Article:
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The Dutch famine and schizophrenia spectrum disorders.

Abstract

In the Dutch Hunger Winter at the end of World War II a combination of circumstances created the conditions of a natural experiment. Unlike other famines, the Dutch famine struck at a precisely circumscribed time and place, and in a society able to document the timing and severity of the nutritional deprivation as well as the effects on fertility and health. Because the Dutch maintained comprehensive military and health records, it was possible to compare the incidence of neurodevelopmental disorders in adulthood for birth cohorts exposed versus those unexposed to prenatal famine. We have conducted several studies guided by the hypothesis that prenatal micronutrient deficiencies can cause neurodevelopmental schizophrenia or related personality disorders. In this paper we shall summarize our previous work and combine the outcome data of the different studies. Early prenatal famine was found to be specifically and robustly associated with each of three conditions: (1) congenital anomalies of the central nervous system, (2) schizophrenia, and (3) schizophrenia spectrum personality disorders. We found that the greatest increase in the risk of schizophrenia spectrum disorder- schizophrenia plus spectrum personality disorder- occurred among males born in the famine cities in December 1945 (relative risk = 2.7; 95% confidence interval = 1.5-5.1). Persons born in December 1945 were generally conceived at the absolute peak of the famine (March-April 1945). In the hope that the associations we have found may offer clues to the aetiology of schizophrenia, we are currently tracing and examining the cases of schizophrenia after prenatal exposure to famine.

Links

Authors+Show Affiliations

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The Hague Psychiatric Institute, The Netherlands. hwhoek@worldonline.nl

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Source

MeSH

Adult
Female
Humans
Male
Middle Aged
Netherlands
Retrospective Studies
Schizophrenia
Schizophrenic Psychology
Starvation

Pub Type(s)

Journal Article
Research Support, Non-U.S. Gov't

Language

eng

PubMed ID

9708024

Citation

Hoek, H W., et al. "The Dutch Famine and Schizophrenia Spectrum Disorders." Social Psychiatry and Psychiatric Epidemiology, vol. 33, no. 8, 1998, pp. 373-9.
Hoek HW, Brown AS, Susser E. The Dutch famine and schizophrenia spectrum disorders. Soc Psychiatry Psychiatr Epidemiol. 1998;33(8):373-9.
Hoek, H. W., Brown, A. S., & Susser, E. (1998). The Dutch famine and schizophrenia spectrum disorders. Social Psychiatry and Psychiatric Epidemiology, 33(8), pp. 373-9.
Hoek HW, Brown AS, Susser E. The Dutch Famine and Schizophrenia Spectrum Disorders. Soc Psychiatry Psychiatr Epidemiol. 1998;33(8):373-9. PubMed PMID: 9708024.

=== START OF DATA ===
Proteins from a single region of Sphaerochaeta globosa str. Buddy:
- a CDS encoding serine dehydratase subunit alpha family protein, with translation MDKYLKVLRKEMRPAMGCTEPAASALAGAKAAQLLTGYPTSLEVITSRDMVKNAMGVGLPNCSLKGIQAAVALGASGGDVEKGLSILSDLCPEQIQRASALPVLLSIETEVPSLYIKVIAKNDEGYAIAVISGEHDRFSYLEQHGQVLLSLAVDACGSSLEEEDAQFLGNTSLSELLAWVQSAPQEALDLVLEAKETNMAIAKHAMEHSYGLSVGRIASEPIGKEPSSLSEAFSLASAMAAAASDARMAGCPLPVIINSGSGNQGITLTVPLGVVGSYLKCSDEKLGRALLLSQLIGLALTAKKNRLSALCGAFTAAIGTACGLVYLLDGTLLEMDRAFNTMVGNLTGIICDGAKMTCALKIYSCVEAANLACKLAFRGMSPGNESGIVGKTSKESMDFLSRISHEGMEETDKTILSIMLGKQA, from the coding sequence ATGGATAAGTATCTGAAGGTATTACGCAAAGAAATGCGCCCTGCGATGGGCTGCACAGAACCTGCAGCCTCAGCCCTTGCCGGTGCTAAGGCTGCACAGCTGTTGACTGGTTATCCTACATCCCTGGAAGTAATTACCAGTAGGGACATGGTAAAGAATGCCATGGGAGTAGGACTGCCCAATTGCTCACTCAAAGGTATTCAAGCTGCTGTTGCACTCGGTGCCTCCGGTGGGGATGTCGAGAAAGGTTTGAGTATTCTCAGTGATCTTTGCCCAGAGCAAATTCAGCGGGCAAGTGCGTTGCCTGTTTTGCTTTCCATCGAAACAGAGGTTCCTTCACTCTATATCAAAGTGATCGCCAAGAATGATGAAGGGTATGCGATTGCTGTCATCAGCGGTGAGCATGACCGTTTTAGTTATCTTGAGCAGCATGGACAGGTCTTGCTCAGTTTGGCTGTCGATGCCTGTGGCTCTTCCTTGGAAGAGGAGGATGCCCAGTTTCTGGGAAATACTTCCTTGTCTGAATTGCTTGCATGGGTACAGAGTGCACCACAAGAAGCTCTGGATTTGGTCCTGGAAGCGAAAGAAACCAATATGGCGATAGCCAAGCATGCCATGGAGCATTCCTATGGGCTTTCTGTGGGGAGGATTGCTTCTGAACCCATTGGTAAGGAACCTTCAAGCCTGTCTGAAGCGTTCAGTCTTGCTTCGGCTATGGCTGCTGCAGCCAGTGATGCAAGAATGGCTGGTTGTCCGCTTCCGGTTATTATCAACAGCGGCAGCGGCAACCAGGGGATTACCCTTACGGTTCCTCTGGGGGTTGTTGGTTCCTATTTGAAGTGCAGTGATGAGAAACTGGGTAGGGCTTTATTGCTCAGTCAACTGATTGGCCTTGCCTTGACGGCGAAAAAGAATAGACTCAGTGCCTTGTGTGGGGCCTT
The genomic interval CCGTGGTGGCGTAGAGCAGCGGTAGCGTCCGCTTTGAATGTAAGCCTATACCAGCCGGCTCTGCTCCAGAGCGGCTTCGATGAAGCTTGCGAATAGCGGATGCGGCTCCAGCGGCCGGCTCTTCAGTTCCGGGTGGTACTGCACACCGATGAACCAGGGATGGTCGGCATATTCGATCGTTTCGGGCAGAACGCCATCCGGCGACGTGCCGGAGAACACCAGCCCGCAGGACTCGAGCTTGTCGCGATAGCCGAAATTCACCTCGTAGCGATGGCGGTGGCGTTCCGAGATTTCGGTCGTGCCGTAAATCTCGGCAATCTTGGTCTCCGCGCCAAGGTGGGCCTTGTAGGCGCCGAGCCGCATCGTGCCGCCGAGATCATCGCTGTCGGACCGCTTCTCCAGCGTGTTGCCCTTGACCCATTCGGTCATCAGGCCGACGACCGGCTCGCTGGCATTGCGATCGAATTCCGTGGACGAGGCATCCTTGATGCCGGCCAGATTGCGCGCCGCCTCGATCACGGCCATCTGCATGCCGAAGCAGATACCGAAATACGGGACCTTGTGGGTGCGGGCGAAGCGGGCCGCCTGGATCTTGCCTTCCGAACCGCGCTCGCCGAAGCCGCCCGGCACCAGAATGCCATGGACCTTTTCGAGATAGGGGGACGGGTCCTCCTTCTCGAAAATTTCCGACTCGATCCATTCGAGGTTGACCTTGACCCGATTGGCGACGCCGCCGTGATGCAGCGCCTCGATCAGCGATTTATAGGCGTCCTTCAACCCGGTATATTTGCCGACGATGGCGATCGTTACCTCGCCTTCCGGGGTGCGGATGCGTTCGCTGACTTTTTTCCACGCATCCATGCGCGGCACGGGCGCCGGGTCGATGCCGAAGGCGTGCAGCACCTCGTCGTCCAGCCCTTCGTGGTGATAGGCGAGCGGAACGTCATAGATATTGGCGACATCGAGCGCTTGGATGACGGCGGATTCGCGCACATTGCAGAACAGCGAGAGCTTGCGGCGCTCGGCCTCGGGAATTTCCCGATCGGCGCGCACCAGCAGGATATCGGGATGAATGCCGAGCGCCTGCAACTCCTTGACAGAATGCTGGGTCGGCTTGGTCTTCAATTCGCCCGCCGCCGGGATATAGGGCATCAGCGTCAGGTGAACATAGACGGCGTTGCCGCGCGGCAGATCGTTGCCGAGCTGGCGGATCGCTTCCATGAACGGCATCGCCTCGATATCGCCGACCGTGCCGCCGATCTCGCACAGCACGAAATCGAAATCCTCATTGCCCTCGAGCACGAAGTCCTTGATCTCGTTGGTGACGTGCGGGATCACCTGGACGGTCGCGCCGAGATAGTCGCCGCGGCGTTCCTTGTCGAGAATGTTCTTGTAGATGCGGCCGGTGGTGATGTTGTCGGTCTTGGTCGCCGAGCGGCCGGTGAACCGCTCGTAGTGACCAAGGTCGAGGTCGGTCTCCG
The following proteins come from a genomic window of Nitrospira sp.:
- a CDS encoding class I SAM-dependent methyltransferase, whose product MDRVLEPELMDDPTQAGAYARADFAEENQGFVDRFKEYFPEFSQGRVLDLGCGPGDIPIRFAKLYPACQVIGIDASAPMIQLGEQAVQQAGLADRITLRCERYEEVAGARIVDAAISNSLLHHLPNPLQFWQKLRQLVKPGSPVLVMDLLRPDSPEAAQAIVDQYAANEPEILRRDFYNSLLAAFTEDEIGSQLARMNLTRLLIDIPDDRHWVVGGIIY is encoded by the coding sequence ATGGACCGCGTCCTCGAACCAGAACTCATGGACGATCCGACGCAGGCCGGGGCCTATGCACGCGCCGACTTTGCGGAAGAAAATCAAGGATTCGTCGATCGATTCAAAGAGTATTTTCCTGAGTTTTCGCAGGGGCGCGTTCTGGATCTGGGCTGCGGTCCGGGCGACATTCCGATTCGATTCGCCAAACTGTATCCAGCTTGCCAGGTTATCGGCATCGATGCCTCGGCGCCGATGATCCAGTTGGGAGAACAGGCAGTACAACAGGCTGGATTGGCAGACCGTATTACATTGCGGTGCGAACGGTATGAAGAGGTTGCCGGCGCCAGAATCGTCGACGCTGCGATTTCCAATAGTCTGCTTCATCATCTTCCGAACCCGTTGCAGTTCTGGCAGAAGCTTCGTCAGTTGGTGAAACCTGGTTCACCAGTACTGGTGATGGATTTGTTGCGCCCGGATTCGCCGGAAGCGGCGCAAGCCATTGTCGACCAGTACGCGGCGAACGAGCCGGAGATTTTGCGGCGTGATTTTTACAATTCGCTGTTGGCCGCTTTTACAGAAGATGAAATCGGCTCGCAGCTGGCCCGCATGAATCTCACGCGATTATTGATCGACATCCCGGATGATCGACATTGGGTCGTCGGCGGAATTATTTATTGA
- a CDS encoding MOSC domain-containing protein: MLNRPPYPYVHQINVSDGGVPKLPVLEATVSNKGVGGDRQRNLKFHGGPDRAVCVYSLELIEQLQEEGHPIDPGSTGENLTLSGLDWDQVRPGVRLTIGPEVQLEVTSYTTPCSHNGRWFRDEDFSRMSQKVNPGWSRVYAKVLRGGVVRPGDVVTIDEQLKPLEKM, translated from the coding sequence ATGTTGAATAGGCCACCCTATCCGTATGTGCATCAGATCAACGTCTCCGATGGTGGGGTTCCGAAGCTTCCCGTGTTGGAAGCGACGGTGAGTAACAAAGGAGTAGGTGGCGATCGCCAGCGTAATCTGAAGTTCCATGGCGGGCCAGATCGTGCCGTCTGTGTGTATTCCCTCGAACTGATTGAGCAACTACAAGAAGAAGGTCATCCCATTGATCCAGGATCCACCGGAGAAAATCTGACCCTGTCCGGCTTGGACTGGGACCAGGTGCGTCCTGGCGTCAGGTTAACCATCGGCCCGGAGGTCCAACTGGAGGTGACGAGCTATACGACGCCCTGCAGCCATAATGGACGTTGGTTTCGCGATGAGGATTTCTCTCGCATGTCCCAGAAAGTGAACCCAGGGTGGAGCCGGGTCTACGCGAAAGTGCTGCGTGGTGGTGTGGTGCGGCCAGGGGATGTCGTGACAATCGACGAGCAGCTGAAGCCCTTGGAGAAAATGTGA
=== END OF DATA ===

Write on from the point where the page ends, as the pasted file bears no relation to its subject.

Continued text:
* Article titles in AMA citation format should be in sentence-case
TY - JOUR T1 - The Dutch famine and schizophrenia spectrum disorders. AU - Hoek,H W, AU - Brown,A S, AU - Susser,E, PY - 1998/8/26/pubmed PY - 1998/8/26/medline PY - 1998/8/26/entrez SP - 373 EP - 9 JF - Social psychiatry and psychiatric epidemiology JO - Soc Psychiatry Psychiatr Epidemiol VL - 33 IS - 8 N2 - In the Dutch Hunger Winter at the end of World War II a combination of circumstances created the conditions of a natural experiment. Unlike other famines, the Dutch famine struck at a precisely circumscribed time and place, and in a society able to document the timing and severity of the nutritional deprivation as well as the effects on fertility and health. Because the Dutch maintained comprehensive military and health records, it was possible to compare the incidence of neurodevelopmental disorders in adulthood for birth cohorts exposed versus those unexposed to prenatal famine. We have conducted several studies guided by the hypothesis that prenatal micronutrient deficiencies can cause neurodevelopmental schizophrenia or related personality disorders. In this paper we shall summarize our previous work and combine the outcome data of the different studies. Early prenatal famine was found to be specifically and robustly associated with each of three conditions: (1) congenital anomalies of the central nervous system, (2) schizophrenia, and (3) schizophrenia spectrum personality disorders. We found that the greatest increase in the risk of schizophrenia spectrum disorder- schizophrenia plus spectrum personality disorder- occurred among males born in the famine cities in December 1945 (relative risk = 2.7; 95% confidence interval = 1.5-5.1). Persons born in December 1945 were generally conceived at the absolute peak of the famine (March-April 1945). In the hope that the associations we have found may offer clues to the aetiology of schizophrenia, we are currently tracing and examining the cases of schizophrenia after prenatal exposure to famine. SN - 0933-7954 UR - https://www.unboundmedicine.com/medline/citation/9708024/The_Dutch_famine_and_schizophrenia_spectrum_disorders_ L2 - http://www.diseaseinfosearch.org/result/6442 DB - PRIME DP - Unbound Medicine ER -